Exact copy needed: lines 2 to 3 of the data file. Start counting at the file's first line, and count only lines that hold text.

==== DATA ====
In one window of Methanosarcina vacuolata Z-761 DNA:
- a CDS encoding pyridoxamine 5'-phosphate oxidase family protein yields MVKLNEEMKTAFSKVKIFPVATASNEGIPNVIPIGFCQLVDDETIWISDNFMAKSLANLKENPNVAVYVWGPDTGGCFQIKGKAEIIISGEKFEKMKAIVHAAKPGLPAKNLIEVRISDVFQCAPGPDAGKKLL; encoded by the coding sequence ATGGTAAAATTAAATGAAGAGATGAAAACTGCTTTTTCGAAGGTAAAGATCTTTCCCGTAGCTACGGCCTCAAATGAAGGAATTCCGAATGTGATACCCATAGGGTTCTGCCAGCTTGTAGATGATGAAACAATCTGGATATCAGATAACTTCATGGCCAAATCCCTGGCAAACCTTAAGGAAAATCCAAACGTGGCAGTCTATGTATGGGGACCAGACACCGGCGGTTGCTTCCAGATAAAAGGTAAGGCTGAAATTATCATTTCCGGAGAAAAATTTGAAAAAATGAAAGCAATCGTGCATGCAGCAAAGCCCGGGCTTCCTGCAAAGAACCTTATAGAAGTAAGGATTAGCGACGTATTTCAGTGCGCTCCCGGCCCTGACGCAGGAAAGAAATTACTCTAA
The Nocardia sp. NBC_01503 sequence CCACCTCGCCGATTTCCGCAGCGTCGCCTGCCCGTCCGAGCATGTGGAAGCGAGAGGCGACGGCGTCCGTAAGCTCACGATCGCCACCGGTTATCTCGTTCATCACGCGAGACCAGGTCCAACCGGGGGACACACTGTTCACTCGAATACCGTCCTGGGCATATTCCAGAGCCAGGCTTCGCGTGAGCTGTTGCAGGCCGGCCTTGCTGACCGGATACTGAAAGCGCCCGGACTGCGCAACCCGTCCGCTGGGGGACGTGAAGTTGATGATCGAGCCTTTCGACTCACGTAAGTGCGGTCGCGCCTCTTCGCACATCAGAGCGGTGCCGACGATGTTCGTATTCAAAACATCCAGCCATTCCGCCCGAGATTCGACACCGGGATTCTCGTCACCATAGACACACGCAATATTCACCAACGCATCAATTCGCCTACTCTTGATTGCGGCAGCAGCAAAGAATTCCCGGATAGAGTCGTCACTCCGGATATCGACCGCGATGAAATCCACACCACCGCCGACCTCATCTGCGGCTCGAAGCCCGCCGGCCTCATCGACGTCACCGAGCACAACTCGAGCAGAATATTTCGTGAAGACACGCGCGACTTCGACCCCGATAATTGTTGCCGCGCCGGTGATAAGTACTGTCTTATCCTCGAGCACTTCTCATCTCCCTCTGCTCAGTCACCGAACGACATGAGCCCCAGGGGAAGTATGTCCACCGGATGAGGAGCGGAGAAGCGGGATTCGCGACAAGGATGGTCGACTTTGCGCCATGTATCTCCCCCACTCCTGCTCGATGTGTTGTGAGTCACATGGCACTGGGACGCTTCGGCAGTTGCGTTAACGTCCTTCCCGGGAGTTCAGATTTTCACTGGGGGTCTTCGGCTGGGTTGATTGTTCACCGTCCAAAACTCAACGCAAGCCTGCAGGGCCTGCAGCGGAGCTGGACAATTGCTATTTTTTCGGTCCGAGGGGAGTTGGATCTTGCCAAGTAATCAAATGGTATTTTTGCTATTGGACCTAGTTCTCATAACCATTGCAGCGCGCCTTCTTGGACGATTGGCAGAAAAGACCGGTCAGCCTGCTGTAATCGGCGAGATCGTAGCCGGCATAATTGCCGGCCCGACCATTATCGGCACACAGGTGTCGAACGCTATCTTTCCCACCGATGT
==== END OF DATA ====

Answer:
- a CDS encoding pyridoxamine 5'-phosphate oxidase family protein yields MVKLNEEMKTAFSKVKIFPVATASNEGIPNVIPIGFCQLVDDETIWISDNFMAKSLANLKENPNVAVYVWGPDTGGCFQIKGKAEIIISGEKFEKMKAIVHAAKPGLPAKNLIEVRISDVFQCAPGPDAGKKLL; encoded by the coding sequence ATGGTAAAATTAAATGAAGAGATGAAAACTGCTTTTTCGAAGGTAAAGATCTTTCCCGTAGCTACGGCCTCAAATGAAGGAATTCCGAATGTGATACCCATAGGGTTCTGCCAGCTTGTAGATGATGAAACAATCTGGATATCAGATAACTTCATGGCCAAATCCCTGGCAAACCTTAAGGAAAATCCAAACGTGGCAGTCTATGTATGGGGACCAGACACCGGCGGTTGCTTCCAGATAAAAGGTAAGGCTGAAATTATCATTTCCGGAGAAAAATTTGAAAAAATGAAAGCAATCGTGCATGCAGCAAAGCCCGGGCTTCCTGCAAAGAACCTTATAGAAGTAAGGATTAGCGACGTATTTCAGTGCGCTCCCGGCCCTGACGCAGGAAAGAAATTACTCTAA
The Nocardia sp. NBC_01503 sequence CCACCTCGCCGATTTCCGCAGCGTCGCCTGCCCGTCCGAGCATGTGGAAGCGAGAGGCGACGGCGTCCGTAAGCTCACGATCGCCACCGGTTATCTCGTTCATCACGCGAGACCAGGTCCAACCGGGGGACACACTGTTCACTCGAATACCGTCCTGGGCATATTCCAGAGCCAGGCTTCGCGTGAGCTGTTGCAGGCCGGCCTTGCTGACCGGATACTGAAAGCGCCCGGACTGCGCAACCCGTCCGCTGGGGGACGTGAAGTTGATGATCGAGCCTTTCGACTCACGTAAGTGCGGTCGCGCCTCTTCGCACATCAGAGCGGTGCCGACGATGTTCGTATTCAAAACATCCAGCCATTCCGCCCGAGATTCGACACCGGGATTCTCGTCACCATAGACACACGCAATATTCACCAACGCATCAATTCGCCTACTCTTGATTGCGGCAGCAGCAAAGAATTCCCGGATAGAGTCGTCACTCCGGATATCGACCGCGATGAAATCCACACCACCGCCGACCTCATCTGCGGCTCGAAGCCCGCCGGCCTCATCGACGTCACCGAGCACAACTCGAGCAGAATATTTCGTGAAGACACGCGCGACTTCGACCCCGATAATTGTTGCCGCGCCGGTGATAAGTACTGTCTTATCCTCGAGCACTTCTCATCTCCCTCTGCTCAGTCACCGAACGACATGAGCCCCAGGGGAAGTATGTCCACCGGATGAGGAGCGGAGAAGCGGGATTCGCGACAAGGATGGTCGACTTTGCGCCATGTATCTCCCCCACTCCTGCTCGATGTGTTGTGAGTCACATGGCACTGGGACGCTTCGGCAGTTGCGTTAACGTCCTTCCCGGGAGTTCAGATTTTCACTGGGGGTCTTCGGCTGGGTTGATTGTTCACCGTCCAAAACTCAACGCAAGCCTGCAGGGCCTGCAGCGGAGCTGGACAATTGCTATTTTTTCGGTCCGAGGGGAGTTGGATCTTGCCAAGTAATCAAATGGTATTTTTGCTATTGGACCTAGTTCTCATAACCATTGCAGCGCGCCTTCTTGGACGATTGGCAGAAAAGACCGGTCAGCCTGCTGTAATCGGCGAGATCGTAGCCGGCATAATTGCCGGCCCGACCATTATCGGCACACAGGTGTCGAACGCTATCTTTCCCACCGATGT